Robinson Crusoe Island is REAL, Daniel Defoe’s fictional story based on the real life of a Scotsman
Robinson Crusoe Island is REAL
Daniel Defoe’s fictional story is based on the real life adventures of Scotsman Alexander Selkirk
Robinson Crusoe, by Daniel Defoe, is frequently cited as the first novel ever published in English, in 1719. It remains one of the world’s most enduring adventure stories, having spawned books, TV shows, and movies that include The Swiss Family Robinson, Gilligan’s Island, and Castaway. The book is a fictional autobiography of an Englishman who is stranded on a remote tropical island for 28 years. The real life Scottish sailor who inspired the classic tale was born in 1676 as Alexander Selcraig, later to become Alexander Selkirk.
In 1704, Selkirk was part of an English pirate expedition that set out to plunder Spanish vessels in the Pacific Ocean. Before returning to England, Selkirk quarrelled with his captain, insisting that the ship be repaired before they attempted to sail around the treacherous Cape Horn. the captain refused to delay the trip, so Selkirk deserted the ship and wound up marooned on the most western of the Juan Fernandez Islands approximately 400 miles off the coast of Chile.
It turns out that Selkirk’s desertion was wise, because the ship soon sank and most of those on board died. At the time, though, he had no way of knowing this, as he had been stranded on the island for nearly four and a half years before being picked up by a passing ship captained by English privateer Woodes Rogers.
Some claim that Defoe actually met Selkirk in person, heard his tales first hand, and even gained access to his personal papers. Others believe that Defoe simply read Rogers’s published account of Selkirk’s adventures. Either way, the link between the two was cemented in 1966 when the Chilean government changed the name of Selkirk’s Island home to “Robinson Crusoe Island”, located in the archipelago of the Juan Fernandez Islands off the Pacific Coast of Chile.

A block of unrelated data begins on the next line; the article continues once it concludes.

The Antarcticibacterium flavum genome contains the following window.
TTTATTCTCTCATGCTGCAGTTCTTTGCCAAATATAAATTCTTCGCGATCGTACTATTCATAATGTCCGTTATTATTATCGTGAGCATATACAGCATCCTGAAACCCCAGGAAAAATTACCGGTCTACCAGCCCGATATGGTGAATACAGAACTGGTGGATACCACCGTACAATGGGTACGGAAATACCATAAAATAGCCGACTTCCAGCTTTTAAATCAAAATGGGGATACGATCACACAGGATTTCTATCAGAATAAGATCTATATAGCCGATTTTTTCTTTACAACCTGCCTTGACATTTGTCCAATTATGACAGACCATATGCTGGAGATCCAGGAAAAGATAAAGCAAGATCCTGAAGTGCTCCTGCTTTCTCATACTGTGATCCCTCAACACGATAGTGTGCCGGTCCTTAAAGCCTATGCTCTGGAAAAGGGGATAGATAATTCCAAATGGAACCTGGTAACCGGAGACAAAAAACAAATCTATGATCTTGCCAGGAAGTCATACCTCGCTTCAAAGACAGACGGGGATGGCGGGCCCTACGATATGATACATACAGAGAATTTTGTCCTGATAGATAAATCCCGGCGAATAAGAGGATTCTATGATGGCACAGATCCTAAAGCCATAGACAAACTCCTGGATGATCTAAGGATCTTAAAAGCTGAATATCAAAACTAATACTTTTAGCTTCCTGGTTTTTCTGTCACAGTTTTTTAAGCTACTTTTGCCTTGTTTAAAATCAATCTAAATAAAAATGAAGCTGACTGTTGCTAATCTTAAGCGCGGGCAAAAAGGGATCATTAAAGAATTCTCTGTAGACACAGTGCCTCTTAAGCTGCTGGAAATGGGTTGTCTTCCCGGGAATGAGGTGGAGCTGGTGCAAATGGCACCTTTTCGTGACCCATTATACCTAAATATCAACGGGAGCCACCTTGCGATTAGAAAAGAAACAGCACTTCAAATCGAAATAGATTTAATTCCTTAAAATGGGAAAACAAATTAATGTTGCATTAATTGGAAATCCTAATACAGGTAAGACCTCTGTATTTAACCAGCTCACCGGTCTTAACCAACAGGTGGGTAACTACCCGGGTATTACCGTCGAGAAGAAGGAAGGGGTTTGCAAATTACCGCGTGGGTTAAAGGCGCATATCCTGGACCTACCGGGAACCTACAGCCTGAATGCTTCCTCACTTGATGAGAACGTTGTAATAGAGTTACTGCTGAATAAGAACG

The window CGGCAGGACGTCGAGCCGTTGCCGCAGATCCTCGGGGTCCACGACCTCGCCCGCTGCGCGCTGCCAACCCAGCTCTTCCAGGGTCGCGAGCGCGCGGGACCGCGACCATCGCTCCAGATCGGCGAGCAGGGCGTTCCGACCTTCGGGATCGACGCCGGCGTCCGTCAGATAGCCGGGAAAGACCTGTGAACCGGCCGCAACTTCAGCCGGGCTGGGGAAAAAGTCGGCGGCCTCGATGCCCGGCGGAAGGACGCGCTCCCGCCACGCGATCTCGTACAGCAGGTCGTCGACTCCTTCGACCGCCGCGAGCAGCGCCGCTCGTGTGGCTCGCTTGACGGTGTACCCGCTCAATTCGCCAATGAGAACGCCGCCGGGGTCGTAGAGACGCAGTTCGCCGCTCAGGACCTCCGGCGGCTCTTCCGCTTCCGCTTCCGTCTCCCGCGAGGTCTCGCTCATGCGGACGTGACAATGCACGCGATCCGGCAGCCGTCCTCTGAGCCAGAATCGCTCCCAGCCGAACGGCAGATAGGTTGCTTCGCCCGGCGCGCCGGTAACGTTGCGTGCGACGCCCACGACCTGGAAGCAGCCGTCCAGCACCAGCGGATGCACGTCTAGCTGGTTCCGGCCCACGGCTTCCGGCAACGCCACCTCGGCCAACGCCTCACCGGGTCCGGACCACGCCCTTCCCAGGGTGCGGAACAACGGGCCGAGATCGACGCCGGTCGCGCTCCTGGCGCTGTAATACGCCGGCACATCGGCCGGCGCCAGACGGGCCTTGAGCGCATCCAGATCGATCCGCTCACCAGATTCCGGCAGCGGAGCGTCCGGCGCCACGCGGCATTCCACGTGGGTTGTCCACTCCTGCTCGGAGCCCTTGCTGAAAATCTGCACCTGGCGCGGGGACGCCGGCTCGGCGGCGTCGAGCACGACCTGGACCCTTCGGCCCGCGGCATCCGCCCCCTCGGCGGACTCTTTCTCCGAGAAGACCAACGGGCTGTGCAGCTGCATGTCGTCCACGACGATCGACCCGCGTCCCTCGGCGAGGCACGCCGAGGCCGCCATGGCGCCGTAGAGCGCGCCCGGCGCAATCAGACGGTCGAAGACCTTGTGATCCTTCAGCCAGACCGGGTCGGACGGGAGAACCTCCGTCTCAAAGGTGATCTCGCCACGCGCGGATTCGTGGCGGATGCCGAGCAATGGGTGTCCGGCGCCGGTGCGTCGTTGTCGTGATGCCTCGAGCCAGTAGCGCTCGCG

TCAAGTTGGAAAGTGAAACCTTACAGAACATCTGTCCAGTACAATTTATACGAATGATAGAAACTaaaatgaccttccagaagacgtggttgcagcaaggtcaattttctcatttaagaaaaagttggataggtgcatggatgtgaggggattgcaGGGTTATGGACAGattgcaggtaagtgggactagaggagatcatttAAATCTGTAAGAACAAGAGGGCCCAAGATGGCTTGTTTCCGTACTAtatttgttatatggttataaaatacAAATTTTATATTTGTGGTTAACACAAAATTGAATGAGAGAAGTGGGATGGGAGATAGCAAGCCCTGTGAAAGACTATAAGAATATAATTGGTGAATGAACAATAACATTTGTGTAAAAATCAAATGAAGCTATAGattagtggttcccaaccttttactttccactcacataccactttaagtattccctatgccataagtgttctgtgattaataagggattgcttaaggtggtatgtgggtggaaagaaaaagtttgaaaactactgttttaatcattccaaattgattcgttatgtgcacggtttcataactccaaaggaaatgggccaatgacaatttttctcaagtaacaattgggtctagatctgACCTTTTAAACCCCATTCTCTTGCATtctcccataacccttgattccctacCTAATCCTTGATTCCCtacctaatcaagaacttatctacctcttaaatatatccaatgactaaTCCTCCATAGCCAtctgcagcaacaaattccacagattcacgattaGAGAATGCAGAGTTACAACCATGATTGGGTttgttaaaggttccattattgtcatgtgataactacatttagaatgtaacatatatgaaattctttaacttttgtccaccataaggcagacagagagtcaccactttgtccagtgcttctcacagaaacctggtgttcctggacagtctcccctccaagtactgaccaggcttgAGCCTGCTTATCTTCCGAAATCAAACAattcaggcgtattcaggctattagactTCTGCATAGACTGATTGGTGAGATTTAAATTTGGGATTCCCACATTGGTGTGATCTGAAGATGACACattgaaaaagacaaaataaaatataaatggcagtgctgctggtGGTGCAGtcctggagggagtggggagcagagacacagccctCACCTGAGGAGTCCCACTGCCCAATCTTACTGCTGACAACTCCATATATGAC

Today, nearly all of Isla Robinson Crusoe’s 700 or so inhabitants live in or near the village of San Juan Bautista on Cumberland Bay. Most of them depend directly or indirectly on fishing for the so-called Juan Fernández lobster, in reality a crayfish, and on the modest tourist trade. Both of these are seasonal activities, from October to April; the tourist season peaks in January and February.
Though still one of Chile’s most isolated settlements, San Juan Bautista has modern infrastructure, with comfortable guesthouses, a state-of-the-art phone system, satellite TV, and even roads. Visitors to Robinson Crusoe Island can retrace the steps Selkirk took in his daily journeys to a mountaintop lookout. His cave home is located at Puerto Ingles Beach, ten miles from the village. A variety of guided hikes are available, as well as horseback riding, bird watching, surfing, and diving tours.
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